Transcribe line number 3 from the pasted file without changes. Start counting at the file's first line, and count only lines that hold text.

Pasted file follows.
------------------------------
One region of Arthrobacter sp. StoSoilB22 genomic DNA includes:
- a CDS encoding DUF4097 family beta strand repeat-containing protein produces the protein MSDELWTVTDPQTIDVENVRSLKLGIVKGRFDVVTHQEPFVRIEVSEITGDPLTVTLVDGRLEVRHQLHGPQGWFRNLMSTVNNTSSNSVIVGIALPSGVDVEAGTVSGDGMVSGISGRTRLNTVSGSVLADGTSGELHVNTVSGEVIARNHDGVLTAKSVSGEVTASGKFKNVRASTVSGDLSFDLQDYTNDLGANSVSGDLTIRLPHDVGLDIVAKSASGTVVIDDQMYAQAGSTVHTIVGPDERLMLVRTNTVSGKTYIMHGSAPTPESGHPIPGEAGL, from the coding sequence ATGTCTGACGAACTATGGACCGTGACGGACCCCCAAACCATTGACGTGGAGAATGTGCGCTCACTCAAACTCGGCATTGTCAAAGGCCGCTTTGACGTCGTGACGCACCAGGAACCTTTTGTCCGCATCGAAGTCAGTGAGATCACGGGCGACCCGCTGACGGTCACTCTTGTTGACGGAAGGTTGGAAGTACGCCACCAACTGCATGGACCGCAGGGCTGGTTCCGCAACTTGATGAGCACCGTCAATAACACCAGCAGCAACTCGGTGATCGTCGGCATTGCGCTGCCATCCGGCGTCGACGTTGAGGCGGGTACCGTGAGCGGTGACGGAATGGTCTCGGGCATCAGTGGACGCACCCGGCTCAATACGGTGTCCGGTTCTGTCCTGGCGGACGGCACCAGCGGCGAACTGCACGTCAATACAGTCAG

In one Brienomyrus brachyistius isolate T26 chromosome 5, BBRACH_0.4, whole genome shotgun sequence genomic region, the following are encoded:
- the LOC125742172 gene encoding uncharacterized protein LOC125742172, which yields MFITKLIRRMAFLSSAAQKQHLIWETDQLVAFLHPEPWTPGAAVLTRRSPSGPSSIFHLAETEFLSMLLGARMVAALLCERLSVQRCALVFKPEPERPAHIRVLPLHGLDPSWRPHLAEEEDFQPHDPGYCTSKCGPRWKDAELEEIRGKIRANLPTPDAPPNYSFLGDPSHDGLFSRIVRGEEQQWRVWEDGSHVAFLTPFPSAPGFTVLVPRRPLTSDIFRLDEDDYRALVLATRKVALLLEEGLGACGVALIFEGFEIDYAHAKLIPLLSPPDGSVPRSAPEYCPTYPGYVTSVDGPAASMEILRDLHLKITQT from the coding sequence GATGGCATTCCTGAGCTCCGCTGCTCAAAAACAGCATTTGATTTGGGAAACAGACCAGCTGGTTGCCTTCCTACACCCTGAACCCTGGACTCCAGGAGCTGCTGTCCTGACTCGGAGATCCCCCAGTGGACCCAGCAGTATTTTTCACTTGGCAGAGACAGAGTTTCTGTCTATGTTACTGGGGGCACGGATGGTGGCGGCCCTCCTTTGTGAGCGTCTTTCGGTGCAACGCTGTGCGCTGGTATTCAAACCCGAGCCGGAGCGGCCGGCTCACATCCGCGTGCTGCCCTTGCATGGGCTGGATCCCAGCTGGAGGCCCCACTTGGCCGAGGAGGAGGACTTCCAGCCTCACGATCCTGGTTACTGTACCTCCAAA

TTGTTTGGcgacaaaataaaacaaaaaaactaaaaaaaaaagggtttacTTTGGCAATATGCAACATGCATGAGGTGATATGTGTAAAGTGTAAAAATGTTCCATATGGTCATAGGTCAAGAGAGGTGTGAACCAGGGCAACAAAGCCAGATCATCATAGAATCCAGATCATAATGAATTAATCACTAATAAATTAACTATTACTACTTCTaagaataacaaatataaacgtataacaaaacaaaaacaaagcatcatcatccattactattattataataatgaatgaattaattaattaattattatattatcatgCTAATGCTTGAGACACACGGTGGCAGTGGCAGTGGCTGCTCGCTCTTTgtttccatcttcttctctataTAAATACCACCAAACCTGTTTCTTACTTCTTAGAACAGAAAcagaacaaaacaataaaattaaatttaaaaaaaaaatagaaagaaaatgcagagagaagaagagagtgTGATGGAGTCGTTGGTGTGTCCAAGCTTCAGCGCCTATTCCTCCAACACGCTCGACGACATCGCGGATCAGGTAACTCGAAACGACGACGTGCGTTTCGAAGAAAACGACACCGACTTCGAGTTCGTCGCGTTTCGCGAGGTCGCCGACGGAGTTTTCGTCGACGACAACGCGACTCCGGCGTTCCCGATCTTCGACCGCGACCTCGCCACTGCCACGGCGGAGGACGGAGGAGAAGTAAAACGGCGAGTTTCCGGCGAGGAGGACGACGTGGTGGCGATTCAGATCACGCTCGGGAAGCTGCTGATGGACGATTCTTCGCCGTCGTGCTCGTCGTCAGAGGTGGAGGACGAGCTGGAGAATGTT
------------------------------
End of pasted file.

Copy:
In one Brienomyrus brachyistius isolate T26 chromosome 5, BBRACH_0.4, whole genome shotgun sequence genomic region, the following are encoded: